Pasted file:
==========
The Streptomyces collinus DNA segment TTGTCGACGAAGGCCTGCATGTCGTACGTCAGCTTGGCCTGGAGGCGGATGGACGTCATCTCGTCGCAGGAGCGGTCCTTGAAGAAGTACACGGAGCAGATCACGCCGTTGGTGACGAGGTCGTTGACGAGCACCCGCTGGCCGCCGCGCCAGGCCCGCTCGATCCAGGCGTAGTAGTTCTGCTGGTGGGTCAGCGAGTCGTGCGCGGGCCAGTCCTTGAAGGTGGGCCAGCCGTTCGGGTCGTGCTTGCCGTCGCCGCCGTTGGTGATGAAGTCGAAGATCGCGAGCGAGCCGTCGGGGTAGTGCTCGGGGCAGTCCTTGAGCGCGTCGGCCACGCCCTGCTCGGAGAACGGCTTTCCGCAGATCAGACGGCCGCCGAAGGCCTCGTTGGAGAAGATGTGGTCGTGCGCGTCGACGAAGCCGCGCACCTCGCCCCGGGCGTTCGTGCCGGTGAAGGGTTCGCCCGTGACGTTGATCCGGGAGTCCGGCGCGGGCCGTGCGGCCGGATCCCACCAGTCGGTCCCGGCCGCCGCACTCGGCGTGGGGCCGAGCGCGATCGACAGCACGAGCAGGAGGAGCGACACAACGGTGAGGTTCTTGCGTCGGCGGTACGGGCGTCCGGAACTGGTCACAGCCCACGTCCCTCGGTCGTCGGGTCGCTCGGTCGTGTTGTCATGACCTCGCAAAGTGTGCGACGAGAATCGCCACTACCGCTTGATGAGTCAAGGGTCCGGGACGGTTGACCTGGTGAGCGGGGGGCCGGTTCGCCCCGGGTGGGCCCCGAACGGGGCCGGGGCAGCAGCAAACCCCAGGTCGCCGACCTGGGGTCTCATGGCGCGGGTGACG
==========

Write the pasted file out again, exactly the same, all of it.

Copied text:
The Streptomyces collinus DNA segment TTGTCGACGAAGGCCTGCATGTCGTACGTCAGCTTGGCCTGGAGGCGGATGGACGTCATCTCGTCGCAGGAGCGGTCCTTGAAGAAGTACACGGAGCAGATCACGCCGTTGGTGACGAGGTCGTTGACGAGCACCCGCTGGCCGCCGCGCCAGGCCCGCTCGATCCAGGCGTAGTAGTTCTGCTGGTGGGTCAGCGAGTCGTGCGCGGGCCAGTCCTTGAAGGTGGGCCAGCCGTTCGGGTCGTGCTTGCCGTCGCCGCCGTTGGTGATGAAGTCGAAGATCGCGAGCGAGCCGTCGGGGTAGTGCTCGGGGCAGTCCTTGAGCGCGTCGGCCACGCCCTGCTCGGAGAACGGCTTTCCGCAGATCAGACGGCCGCCGAAGGCCTCGTTGGAGAAGATGTGGTCGTGCGCGTCGACGAAGCCGCGCACCTCGCCCCGGGCGTTCGTGCCGGTGAAGGGTTCGCCCGTGACGTTGATCCGGGAGTCCGGCGCGGGCCGTGCGGCCGGATCCCACCAGTCGGTCCCGGCCGCCGCACTCGGCGTGGGGCCGAGCGCGATCGACAGCACGAGCAGGAGGAGCGACACAACGGTGAGGTTCTTGCGTCGGCGGTACGGGCGTCCGGAACTGGTCACAGCCCACGTCCCTCGGTCGTCGGGTCGCTCGGTCGTGTTGTCATGACCTCGCAAAGTGTGCGACGAGAATCGCCACTACCGCTTGATGAGTCAAGGGTCCGGGACGGTTGACCTGGTGAGCGGGGGGCCGGTTCGCCCCGGGTGGGCCCCGAACGGGGCCGGGGCAGCAGCAAACCCCAGGTCGCCGACCTGGGGTCTCATGGCGCGGGTGACG